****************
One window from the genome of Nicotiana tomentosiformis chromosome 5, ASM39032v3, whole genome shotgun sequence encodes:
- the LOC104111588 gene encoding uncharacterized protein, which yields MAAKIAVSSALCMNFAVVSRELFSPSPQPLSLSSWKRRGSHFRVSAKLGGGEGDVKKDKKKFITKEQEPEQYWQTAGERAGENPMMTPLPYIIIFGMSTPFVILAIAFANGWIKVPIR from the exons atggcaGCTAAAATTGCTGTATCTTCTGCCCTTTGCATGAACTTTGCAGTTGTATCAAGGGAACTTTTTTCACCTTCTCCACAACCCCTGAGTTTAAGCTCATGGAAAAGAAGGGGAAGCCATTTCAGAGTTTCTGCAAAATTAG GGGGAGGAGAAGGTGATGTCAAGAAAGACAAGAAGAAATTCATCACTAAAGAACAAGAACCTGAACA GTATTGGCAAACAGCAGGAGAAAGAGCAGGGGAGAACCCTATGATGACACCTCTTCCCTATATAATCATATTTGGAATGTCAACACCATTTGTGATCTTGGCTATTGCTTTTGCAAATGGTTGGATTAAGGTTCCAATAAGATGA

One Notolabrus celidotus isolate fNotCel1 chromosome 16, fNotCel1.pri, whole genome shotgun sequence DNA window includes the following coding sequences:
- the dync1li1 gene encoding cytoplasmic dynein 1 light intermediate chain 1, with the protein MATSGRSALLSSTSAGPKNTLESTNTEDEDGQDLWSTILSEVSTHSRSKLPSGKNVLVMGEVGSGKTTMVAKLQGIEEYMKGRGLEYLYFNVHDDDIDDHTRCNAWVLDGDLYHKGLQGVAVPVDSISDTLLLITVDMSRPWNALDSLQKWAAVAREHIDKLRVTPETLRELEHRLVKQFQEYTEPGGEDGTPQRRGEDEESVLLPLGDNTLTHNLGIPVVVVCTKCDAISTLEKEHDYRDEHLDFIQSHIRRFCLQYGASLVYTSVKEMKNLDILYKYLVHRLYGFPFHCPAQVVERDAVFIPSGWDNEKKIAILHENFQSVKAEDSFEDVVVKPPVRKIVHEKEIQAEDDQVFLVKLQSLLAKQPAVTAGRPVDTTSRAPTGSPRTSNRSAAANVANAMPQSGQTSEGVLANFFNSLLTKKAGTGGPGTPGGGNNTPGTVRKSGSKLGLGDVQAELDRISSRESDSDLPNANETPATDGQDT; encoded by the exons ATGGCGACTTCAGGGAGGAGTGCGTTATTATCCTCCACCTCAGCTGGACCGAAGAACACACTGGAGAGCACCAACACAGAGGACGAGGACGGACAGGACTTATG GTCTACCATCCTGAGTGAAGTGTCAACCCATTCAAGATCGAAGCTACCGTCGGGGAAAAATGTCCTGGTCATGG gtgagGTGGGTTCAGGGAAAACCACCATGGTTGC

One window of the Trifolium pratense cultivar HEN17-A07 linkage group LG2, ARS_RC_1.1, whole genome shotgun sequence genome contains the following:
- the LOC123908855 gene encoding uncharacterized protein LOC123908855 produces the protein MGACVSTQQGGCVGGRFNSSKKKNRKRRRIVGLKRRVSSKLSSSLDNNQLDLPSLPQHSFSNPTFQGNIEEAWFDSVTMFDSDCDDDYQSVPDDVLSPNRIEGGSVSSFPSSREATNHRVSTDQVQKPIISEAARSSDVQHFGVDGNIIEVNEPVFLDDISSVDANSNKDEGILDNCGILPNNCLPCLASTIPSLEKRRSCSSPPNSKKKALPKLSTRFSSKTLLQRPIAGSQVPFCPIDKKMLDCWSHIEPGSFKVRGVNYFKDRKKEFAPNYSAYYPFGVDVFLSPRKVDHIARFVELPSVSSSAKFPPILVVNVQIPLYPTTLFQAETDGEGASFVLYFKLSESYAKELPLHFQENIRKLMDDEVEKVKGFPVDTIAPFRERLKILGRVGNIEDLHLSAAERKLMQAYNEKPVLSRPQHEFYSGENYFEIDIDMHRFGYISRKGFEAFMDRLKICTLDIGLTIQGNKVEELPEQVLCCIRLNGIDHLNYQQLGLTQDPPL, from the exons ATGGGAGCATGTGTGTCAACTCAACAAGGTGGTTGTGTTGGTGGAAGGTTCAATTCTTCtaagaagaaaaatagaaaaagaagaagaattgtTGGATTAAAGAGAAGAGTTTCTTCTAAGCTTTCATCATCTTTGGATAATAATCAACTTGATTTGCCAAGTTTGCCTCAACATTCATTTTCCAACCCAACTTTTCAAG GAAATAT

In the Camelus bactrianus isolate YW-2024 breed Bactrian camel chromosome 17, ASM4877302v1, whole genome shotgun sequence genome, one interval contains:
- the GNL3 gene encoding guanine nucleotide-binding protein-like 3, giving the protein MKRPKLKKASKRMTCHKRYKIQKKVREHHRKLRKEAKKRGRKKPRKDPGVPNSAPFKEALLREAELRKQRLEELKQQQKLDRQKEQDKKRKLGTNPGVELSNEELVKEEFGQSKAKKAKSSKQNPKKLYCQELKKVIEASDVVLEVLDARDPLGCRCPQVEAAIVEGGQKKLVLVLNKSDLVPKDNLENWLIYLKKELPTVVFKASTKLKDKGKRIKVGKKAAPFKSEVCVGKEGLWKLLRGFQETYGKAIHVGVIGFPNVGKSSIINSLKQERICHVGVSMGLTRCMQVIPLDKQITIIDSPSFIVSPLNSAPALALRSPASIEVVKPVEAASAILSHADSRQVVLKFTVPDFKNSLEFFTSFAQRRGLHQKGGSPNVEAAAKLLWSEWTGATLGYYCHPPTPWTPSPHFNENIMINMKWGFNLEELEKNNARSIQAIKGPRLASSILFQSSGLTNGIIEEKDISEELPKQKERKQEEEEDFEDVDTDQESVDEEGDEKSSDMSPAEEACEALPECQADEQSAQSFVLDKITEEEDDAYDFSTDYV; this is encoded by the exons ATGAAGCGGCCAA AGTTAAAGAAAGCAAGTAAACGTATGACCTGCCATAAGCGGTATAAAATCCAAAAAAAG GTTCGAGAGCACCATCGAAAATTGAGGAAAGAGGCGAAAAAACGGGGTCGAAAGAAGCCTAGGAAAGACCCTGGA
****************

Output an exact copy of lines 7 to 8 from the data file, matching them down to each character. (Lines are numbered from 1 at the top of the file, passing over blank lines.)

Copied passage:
In the Camelus bactrianus isolate YW-2024 breed Bactrian camel chromosome 17, ASM4877302v1, whole genome shotgun sequence genome, one interval contains:
- the GNL3 gene encoding guanine nucleotide-binding protein-like 3, giving the protein MKRPKLKKASKRMTCHKRYKIQKKVREHHRKLRKEAKKRGRKKPRKDPGVPNSAPFKEALLREAELRKQRLEELKQQQKLDRQKEQDKKRKLGTNPGVELSNEELVKEEFGQSKAKKAKSSKQNPKKLYCQELKKVIEASDVVLEVLDARDPLGCRCPQVEAAIVEGGQKKLVLVLNKSDLVPKDNLENWLIYLKKELPTVVFKASTKLKDKGKRIKVGKKAAPFKSEVCVGKEGLWKLLRGFQETYGKAIHVGVIGFPNVGKSSIINSLKQERICHVGVSMGLTRCMQVIPLDKQITIIDSPSFIVSPLNSAPALALRSPASIEVVKPVEAASAILSHADSRQVVLKFTVPDFKNSLEFFTSFAQRRGLHQKGGSPNVEAAAKLLWSEWTGATLGYYCHPPTPWTPSPHFNENIMINMKWGFNLEELEKNNARSIQAIKGPRLASSILFQSSGLTNGIIEEKDISEELPKQKERKQEEEEDFEDVDTDQESVDEEGDEKSSDMSPAEEACEALPECQADEQSAQSFVLDKITEEEDDAYDFSTDYV; this is encoded by the exons ATGAAGCGGCCAA AGTTAAAGAAAGCAAGTAAACGTATGACCTGCCATAAGCGGTATAAAATCCAAAAAAAG GTTCGAGAGCACCATCGAAAATTGAGGAAAGAGGCGAAAAAACGGGGTCGAAAGAAGCCTAGGAAAGACCCTGGA